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Fellowships Bryn Mawr College
101 N. Merion Ave.
Bryn Mawr. PA 19010-2899
Phone: 610-526-5375
Fax: (610)526-7560

estanford1@brynmawr.edu

Fulbright -- Getting Started

The Fulbright Program sponsors a huge variety of grants. This makes for many different opportunities, but it also makes for a complicated and often confusing application process. Try not to let the complications discourage you. BRYN MAWR STUDENTS WIN FULBRIGHTS VIRTUALLY EVERY YEAR!

Here are some tips:

1. When using the Fulbright website, make sure you’re looking at the US Student home page.  The dropdown menu from the About tab provides basic information about the program; the Countries tab provides a wealth of information about the extent of the program; the Applicants tab walks you through the process of applying. 

2. You may register online at the Fulbright website by clicking "Embark Online Application"  (the last item under the Applicants tab) anytime after May 1. Registering gives you access to the online application and ensures that you will receive the useful and sometimes inspiring Fulbright Applicant Newsletter. It also alerts Bryn Mawr’s Fellowships Adviser to your interest in the program. It does not commit you to applying. 

3. Once you’ve begun looking through the website, you will soon realize that the Fulbright differs tremendously from country to country. In some places, the Fulbright is incredibly competitive, and it is very difficult for anyone other than a top graduate student pursuing dissertation research to win a Fulbright in those countries. In other places, a comparatively high percentage (20-30% or even higher) of applicants receives grants.

4. The Fulbright ETA positions tend to work especially well for graduating seniors. No specific teaching experience is usually required, although previous work as a TA or in some other similar capacity can help you write a stronger application. Although teaching takes up the bulk of your working time (and the bulk of your application), in many countries you are encouraged to develop a “secondary project” to work on during your time abroad.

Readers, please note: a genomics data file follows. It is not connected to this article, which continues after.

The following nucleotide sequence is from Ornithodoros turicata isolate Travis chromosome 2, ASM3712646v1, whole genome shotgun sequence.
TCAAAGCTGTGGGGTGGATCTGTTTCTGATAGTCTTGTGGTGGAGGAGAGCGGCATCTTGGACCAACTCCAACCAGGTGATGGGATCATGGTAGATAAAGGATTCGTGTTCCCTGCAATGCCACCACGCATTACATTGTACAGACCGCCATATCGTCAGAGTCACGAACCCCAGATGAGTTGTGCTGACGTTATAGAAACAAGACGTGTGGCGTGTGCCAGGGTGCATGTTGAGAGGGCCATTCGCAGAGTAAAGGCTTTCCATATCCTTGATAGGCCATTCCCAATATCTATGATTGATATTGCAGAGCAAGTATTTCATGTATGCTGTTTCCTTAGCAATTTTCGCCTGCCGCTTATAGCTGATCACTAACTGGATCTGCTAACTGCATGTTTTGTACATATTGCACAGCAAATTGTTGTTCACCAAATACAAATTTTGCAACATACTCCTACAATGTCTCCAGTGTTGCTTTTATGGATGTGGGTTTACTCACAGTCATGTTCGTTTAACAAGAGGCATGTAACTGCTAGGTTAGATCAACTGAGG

5. Candidates are usually expected to have some degree of language proficiency appropriate to their projects, but specific language requirements vary tremendously from country to country, and within one country, from project to project. Many positions teaching English assume no preexisting knowledge of the host-country’s language.

6. In some regions of the world, many countries participate in regional programs, which permit multi-country proposals. However, it is usually recommended that graduating seniors apply to a single country.

7. All regular Fulbright grants (i.e., all except TA-ships) require candidates to have an institutional affiliation during their time abroad, with either a university or some other research institute. In many cases, you will have to arrange this affiliation in advance. Faculty in your major department or in a related language department can help you learn more about appropriate places to seek affiliation. You will then need to write (probably email) individuals at that institution, seeking their sponsorship. Save this correspondence to use as supporting documentation! In other cases, the Fulbright Commission will help you arrange affiliation. Check particular country descriptions for details.

8. Most graduating seniors seeking a regular Fulbright grant will be attending university lectures, supplemented by independent work. You should not necessarily expect close supervision from your faculty sponsor.

9. Bear in mind that the purpose of the Fulbright is to promote international understanding. Your ability to serve as a good informal ambassador of the US is as important as your intellectual and academic credentials.